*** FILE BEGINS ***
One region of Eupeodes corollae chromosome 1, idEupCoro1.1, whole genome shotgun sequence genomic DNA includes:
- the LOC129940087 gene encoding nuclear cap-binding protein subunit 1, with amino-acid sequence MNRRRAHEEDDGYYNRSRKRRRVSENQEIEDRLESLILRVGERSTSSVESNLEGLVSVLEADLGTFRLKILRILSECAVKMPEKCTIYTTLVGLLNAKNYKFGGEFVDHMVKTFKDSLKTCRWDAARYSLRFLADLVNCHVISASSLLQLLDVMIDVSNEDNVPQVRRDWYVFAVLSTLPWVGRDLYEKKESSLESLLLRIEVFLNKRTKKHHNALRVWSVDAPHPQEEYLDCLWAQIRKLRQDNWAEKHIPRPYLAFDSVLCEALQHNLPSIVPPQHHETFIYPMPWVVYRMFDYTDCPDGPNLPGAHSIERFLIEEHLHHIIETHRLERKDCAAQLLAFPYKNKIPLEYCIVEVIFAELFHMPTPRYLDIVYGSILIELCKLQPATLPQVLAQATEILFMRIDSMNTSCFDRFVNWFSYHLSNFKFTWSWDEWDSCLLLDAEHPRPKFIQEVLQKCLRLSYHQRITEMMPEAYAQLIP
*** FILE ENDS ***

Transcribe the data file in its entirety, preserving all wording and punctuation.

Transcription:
One region of Eupeodes corollae chromosome 1, idEupCoro1.1, whole genome shotgun sequence genomic DNA includes:
- the LOC129940087 gene encoding nuclear cap-binding protein subunit 1, with amino-acid sequence MNRRRAHEEDDGYYNRSRKRRRVSENQEIEDRLESLILRVGERSTSSVESNLEGLVSVLEADLGTFRLKILRILSECAVKMPEKCTIYTTLVGLLNAKNYKFGGEFVDHMVKTFKDSLKTCRWDAARYSLRFLADLVNCHVISASSLLQLLDVMIDVSNEDNVPQVRRDWYVFAVLSTLPWVGRDLYEKKESSLESLLLRIEVFLNKRTKKHHNALRVWSVDAPHPQEEYLDCLWAQIRKLRQDNWAEKHIPRPYLAFDSVLCEALQHNLPSIVPPQHHETFIYPMPWVVYRMFDYTDCPDGPNLPGAHSIERFLIEEHLHHIIETHRLERKDCAAQLLAFPYKNKIPLEYCIVEVIFAELFHMPTPRYLDIVYGSILIELCKLQPATLPQVLAQATEILFMRIDSMNTSCFDRFVNWFSYHLSNFKFTWSWDEWDSCLLLDAEHPRPKFIQEVLQKCLRLSYHQRITEMMPEAYAQLIP